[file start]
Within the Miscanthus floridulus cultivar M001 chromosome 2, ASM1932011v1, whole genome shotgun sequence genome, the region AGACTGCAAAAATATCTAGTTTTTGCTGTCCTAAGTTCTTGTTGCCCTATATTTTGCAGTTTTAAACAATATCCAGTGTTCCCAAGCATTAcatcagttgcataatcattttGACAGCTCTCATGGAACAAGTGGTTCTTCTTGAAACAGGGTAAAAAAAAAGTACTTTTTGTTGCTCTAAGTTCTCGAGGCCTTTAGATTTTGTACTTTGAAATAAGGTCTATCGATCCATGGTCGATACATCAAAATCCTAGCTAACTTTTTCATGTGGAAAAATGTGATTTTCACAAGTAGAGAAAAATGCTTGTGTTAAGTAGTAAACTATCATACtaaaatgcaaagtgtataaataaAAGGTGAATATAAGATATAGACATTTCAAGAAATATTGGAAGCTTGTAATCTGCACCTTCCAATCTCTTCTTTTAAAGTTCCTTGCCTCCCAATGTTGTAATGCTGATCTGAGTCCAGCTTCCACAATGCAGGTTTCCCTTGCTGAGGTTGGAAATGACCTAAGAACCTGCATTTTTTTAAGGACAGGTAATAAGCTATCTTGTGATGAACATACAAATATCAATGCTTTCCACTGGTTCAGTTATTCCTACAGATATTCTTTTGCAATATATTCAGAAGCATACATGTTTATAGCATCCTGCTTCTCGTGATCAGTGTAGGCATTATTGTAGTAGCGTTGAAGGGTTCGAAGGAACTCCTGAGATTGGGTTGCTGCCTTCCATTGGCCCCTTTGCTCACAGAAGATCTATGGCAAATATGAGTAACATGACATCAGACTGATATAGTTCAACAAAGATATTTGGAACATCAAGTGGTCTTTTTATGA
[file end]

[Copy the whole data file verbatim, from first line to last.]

Within the Miscanthus floridulus cultivar M001 chromosome 2, ASM1932011v1, whole genome shotgun sequence genome, the region AGACTGCAAAAATATCTAGTTTTTGCTGTCCTAAGTTCTTGTTGCCCTATATTTTGCAGTTTTAAACAATATCCAGTGTTCCCAAGCATTAcatcagttgcataatcattttGACAGCTCTCATGGAACAAGTGGTTCTTCTTGAAACAGGGTAAAAAAAAAGTACTTTTTGTTGCTCTAAGTTCTCGAGGCCTTTAGATTTTGTACTTTGAAATAAGGTCTATCGATCCATGGTCGATACATCAAAATCCTAGCTAACTTTTTCATGTGGAAAAATGTGATTTTCACAAGTAGAGAAAAATGCTTGTGTTAAGTAGTAAACTATCATACtaaaatgcaaagtgtataaataaAAGGTGAATATAAGATATAGACATTTCAAGAAATATTGGAAGCTTGTAATCTGCACCTTCCAATCTCTTCTTTTAAAGTTCCTTGCCTCCCAATGTTGTAATGCTGATCTGAGTCCAGCTTCCACAATGCAGGTTTCCCTTGCTGAGGTTGGAAATGACCTAAGAACCTGCATTTTTTTAAGGACAGGTAATAAGCTATCTTGTGATGAACATACAAATATCAATGCTTTCCACTGGTTCAGTTATTCCTACAGATATTCTTTTGCAATATATTCAGAAGCATACATGTTTATAGCATCCTGCTTCTCGTGATCAGTGTAGGCATTATTGTAGTAGCGTTGAAGGGTTCGAAGGAACTCCTGAGATTGGGTTGCTGCCTTCCATTGGCCCCTTTGCTCACAGAAGATCTATGGCAAATATGAGTAACATGACATCAGACTGATATAGTTCAACAAAGATATTTGGAACATCAAGTGGTCTTTTTATGA